Russian oil and gas tycoon Farkhad Akhmedov has filed for Dh235 million in damages against his former wife for lost earnings while his luxury yacht was impounded in Dubai for more than a year.
Superyacht Luna and its 50 crew have been stranded in Port Rashid after a UK court issued a worldwide freezing order on Mr Akhmedov's assets for not paying his former wife, Tatiana, the money owed in their divorce.
The couple were divorced in Moscow in the early 2000s after years of estrangement and, in 2016, London’s High Court ordered Mr Akhmedov to pay 40 per cent of his $1.4 billion (Dh5.14bn) fortune to her.
In March, Dubai’s Personal Status Court ruled that the 115-metre, Dh1.6bn vessel must be released.
Independent experts told Dubai courts the 2018 seizure was illegal and that Luna's owners lost Dh235m in rental income over 37-weeks.
It was the first time a Dubai court appointed an expert to assess damages in a case of this kind.
On November 17, the hearing will discuss all damages filed by Mr Akhmedov and the yacht’s owners, the Straight Establishment, an Akhmedov family trust.
Damage claims brought by Mr Akhmedov and the trust over the wrongful arrest and detention of Luna, including court fees and other losses, total Dh847m.
Legal proceedings were previously held at Dubai International Financial Centre courts but were moved to the Personal Status Court to be dealt with as a matrimonial issue.
Senior judges ruled there would be no further DIFC involvement with any future matters, including damages claimed for wrongful arrest, loss of earnings and reputation.
Judges said DIFC had no right to enforce an English High Court judgment awarding £453m (Dh2.1billion) to Mrs Akhmedova three years ago, in one of the UK’s largest divorce settlements.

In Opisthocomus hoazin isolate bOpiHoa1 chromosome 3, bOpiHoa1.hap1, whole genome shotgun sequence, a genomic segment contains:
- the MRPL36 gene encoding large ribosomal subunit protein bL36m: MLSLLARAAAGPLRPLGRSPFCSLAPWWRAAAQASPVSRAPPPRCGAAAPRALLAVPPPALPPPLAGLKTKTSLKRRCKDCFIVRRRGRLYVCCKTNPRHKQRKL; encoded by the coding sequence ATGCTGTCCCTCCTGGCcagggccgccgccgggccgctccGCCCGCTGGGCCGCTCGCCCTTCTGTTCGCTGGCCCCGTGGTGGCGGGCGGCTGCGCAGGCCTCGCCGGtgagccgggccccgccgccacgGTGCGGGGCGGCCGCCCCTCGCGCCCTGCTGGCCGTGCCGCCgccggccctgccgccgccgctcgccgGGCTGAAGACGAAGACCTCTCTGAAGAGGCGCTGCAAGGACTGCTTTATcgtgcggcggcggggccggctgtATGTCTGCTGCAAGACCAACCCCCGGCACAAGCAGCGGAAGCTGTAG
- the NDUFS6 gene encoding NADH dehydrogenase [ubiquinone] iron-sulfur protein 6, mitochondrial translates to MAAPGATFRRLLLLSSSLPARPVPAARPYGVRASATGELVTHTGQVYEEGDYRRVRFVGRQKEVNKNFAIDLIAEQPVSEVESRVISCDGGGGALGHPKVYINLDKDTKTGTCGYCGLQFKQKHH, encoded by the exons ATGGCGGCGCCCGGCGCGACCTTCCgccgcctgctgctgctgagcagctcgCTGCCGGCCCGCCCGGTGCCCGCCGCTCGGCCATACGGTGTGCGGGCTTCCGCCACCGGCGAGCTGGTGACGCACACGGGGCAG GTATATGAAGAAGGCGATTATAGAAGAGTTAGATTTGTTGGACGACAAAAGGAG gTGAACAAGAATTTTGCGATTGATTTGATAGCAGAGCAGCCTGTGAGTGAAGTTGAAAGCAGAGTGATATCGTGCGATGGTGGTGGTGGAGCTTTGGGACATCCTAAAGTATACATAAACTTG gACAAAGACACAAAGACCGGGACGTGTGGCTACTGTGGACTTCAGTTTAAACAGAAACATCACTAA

Luna is one of the grandest superyachts on the water, and was once owned by Chelsea Football Club owner Roman Abramovich.
It was seized by Dubai authorities on February 8, 2018 and moved from dry dock to the open waters of Rashid Port, where it has remained ever since.
An arrest warrant on Luna was lifted in March by Dubai courts.
The ship’s crew have been paid in full throughout the duration of the vessel’s arrest and it is now undergoing maintenance before it can sail.
Burford, a London AIM-listed company, is believed to have funded Mrs Akhmedova’s battle to secure the settlement in return for up to a third of the total award, or whatever was recovered.
The firm is reported to have spent Dh3.67m trying to persuade the US courts to freeze the account from which the running costs of Luna were being paid, in the misguided belief that millions of dollars were on deposit.
So far, Burford has believed to have spent almost Dh94m in legal fees in the case and in supporting Mrs Akhmedova.
"Burford's misguided attempt to place Luna under arrest in Dubai has backfired," a spokesman for Mr Akhmedov said.
"They have recovered less than one quarter of what they have spent on the case and now face massive damages claims for their wrongful actions in Dubai against Luna.
“The £50m damages report submitted to court shows it could be a very costly mistake.”